We Are the Eighth Day, © Melanie Weidner

On Art

Sacred Heart Cross

Working with found objects of metal, stone and glass, Leroy E. Fresquez Jr. finds his materials in wrecking yards and demolition sites. He makes use of old farm equipment, long-abandoned trucks and railroad spikes, building new narrative from these materials while incorporating and acknowledging their original purpose. He calls his work "a recycled art"—the discarded pieces he discovers already hold their own inherent beauty and history. Scrap-heaped materials become dignified through re-visioning, selection, and placement. In Sacred Heart Cross, he combines an exhaust manifold from a 1920s pickup and barbed wire.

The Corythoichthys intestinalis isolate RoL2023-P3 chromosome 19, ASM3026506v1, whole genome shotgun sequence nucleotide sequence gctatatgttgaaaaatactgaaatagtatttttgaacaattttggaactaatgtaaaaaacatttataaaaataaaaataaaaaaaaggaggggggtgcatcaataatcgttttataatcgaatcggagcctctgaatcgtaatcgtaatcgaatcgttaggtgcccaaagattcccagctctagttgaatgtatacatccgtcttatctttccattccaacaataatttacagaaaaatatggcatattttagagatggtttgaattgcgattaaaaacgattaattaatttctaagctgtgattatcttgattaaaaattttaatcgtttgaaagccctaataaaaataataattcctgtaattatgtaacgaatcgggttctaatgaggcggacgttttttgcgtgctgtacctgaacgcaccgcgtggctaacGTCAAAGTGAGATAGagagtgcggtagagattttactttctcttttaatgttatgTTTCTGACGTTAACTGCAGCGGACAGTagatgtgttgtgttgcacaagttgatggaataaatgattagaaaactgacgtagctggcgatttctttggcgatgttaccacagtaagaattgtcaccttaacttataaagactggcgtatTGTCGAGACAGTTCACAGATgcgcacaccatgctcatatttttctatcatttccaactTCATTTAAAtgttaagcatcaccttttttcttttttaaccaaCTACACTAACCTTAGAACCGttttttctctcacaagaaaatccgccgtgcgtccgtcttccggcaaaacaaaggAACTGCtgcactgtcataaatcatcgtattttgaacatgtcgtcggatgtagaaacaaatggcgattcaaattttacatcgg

—Lil Copan


How our minds have changed

Computers are changing the way we think. "Calm, focused, un­distracted, the linear mind is being pushed aside by a new kind of mind that wants and needs to take in and dole out information in short, disjointed, often overlapping bursts—the faster, the better." This is probably not a good thing, says Nicholas Carr.


The Kids Are All Right

Directed by Lisa Cholodenko

The Kids Are All Right has been on a roll since its premiere at the 2010 Sundance Film Festival. It is directed (and co-written) by Lisa Cholodenko (High Art, Laurel Canyon), a filmmaker who favors stories about characters who initiate change. Some­times this change is intentional, other times inadvertent, but by the end the status quo is reshaped.